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Thousands mourn son of last Austrian emperor

VIENNA : Thousands of mourners joined European royalty on Saturday for the funeral of Otto Habsburg-Lothringen, the elde
Published July 16, 2011

articVIENNA: Thousands of mourners joined European royalty on Saturday for the funeral of Otto Habsburg-Lothringen, the eldest son of the last Austrian Emperor.

A critic of Nazi Germany's annexation of Austria in 1938, Habsburg became a force in the Paneuropean Union movement and took up the cause of former subjects in eastern Europe oppressed during communist rule.

Drawn to politics well into his later years and a member of the European parliament for two decades, Habsburg died on July 4 in Germany, where he had lived since 1954. He was 98.

Habsburg's death stirred some nostalgia for the golden years of the Austro-Hungarian Empire, which collapsed at the end of World War One. The Habsburgs were its ruling family and fled to Switzerland once the monarchy was abolished.

Habsburg-Lothringen officially gave up his claim to the throne in 1961 and was allowed to return to post-war Austria only in 1966 after years of political and legal wrangling.

"He had a stamp in his passport from every country except Austria. The way he was treated was shameful," said Reinhilde Prewein, who came to pay her respects before the ceremony in Vienna's St. Stephen's Cathedral.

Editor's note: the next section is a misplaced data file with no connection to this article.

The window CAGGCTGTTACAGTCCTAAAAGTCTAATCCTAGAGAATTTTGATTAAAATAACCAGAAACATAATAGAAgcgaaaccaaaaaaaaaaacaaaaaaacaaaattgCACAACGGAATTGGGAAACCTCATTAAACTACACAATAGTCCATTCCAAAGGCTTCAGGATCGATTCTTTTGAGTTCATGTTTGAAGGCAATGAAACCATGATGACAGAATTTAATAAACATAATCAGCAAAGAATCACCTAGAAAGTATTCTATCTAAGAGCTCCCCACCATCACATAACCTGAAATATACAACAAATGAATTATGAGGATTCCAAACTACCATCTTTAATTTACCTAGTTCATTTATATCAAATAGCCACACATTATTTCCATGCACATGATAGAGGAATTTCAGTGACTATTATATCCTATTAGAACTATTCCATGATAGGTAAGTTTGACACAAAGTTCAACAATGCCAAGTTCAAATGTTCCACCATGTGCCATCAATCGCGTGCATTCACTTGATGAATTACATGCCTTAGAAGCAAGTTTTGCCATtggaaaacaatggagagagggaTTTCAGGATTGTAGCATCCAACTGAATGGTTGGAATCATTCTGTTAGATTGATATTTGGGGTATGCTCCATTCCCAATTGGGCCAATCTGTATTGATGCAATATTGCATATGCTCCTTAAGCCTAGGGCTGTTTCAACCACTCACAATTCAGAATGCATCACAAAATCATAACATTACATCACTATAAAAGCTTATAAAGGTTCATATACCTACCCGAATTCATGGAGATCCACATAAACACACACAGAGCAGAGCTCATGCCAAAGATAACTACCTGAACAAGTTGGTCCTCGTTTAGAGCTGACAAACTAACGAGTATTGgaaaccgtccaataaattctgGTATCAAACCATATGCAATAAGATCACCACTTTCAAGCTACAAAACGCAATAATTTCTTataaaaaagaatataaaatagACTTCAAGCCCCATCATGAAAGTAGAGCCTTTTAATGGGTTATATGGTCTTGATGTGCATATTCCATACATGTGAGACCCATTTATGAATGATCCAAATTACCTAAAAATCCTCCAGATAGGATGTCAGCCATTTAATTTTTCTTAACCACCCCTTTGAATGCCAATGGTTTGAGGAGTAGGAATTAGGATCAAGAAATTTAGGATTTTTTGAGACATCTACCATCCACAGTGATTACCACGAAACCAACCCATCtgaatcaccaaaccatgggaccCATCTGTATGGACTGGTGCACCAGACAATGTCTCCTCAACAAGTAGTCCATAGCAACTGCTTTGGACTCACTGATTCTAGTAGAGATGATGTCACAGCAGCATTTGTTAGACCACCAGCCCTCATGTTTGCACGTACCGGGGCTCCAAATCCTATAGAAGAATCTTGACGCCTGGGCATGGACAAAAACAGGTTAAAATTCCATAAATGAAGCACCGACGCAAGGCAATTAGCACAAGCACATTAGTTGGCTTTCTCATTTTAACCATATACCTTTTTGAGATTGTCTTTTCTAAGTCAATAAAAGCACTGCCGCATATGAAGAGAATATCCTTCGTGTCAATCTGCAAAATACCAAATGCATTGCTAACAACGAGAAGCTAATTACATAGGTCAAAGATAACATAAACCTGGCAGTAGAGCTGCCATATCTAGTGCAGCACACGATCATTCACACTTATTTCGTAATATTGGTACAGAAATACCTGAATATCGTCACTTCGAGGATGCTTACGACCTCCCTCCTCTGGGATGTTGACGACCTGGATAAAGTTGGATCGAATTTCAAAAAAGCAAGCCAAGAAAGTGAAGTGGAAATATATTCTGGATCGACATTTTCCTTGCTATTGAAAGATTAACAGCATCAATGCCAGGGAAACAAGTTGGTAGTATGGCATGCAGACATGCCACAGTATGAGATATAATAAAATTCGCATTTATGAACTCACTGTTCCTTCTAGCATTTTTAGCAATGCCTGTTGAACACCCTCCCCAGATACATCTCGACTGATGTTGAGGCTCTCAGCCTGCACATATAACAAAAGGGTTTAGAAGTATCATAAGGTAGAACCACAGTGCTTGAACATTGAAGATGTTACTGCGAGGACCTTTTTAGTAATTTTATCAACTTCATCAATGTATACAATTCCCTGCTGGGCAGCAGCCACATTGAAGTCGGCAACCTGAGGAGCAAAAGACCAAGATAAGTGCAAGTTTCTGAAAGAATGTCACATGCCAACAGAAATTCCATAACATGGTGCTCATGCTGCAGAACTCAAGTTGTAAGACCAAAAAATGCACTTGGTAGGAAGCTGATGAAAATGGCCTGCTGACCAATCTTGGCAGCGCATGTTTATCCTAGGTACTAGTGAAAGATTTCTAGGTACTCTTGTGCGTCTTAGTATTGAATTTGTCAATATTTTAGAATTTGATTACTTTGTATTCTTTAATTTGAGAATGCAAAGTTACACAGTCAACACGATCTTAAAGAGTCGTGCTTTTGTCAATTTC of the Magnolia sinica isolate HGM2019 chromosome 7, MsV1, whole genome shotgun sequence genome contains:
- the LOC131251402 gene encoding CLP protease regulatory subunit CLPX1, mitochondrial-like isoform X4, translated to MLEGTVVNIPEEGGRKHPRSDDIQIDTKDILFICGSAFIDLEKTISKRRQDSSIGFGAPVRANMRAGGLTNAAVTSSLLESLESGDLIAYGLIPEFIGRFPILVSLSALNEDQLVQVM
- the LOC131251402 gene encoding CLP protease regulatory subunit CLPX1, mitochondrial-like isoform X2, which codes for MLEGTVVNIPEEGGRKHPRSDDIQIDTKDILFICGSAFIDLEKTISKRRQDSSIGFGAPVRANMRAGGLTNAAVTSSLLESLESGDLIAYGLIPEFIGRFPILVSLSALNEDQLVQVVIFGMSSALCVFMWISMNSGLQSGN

Thousands packed into the cobbled square to watch the ceremony broadcast on large screens. Members of historical societies wearing traditional uniforms and carrying embroidered banners mingled with mourners.

Inside the cathedral, family members bowed before his coffin, the women veiled in black lace.

King Carl XVI Gustaf and Queen Silvia of Sweden attended the service alongside members of royal families from Luxembourg, Liechtenstein, Belgium, Spain and Britain.

Habsburg's body will be placed in the imperial crypt in Vienna, where dozens of his ancestors lie. His heart will be buried in the Abbey of Pannonhalma, in western Hungary.

Austrian magazines packed their pages with stories on the Habsburg dynasty this week, featuring eulogies from prominent politicians and industrialists.

"The little state of Austria is suffering from the empty feeling of once having been the crown jewel of a huge Empire," cultural weekly Falter wrote, adding: "To talk about the Habsburgs is also to talk about Austrian identity."

Born in 1912, the man also known as Archduke Otto von Habsburg became head of the imperial House of Habsburg after the death of his father, Charles, in 1922.

During years his years of exile in Europe and the United States, he worked on ways to overcome the Cold War divide.

He helped arrange a "Pan-European Picnic" on the Austro-Hungarian border in 1989 which led to a brief opening of the Iron Curtain, fostering the movement that would help lead to the fall of the Berlin Wall a few months later.

"He always knew that there is much more which unites us on the European continent than divides us. It was a most important message for all of us," Poland's Jerzy Buzek, President of the European Parliament, told Austrian television.

Habsburg was a member of the European Parliament for the German state of Bavaria for two decades and gave lecture tours around the world on politics.


Copyright Reuters, 2011



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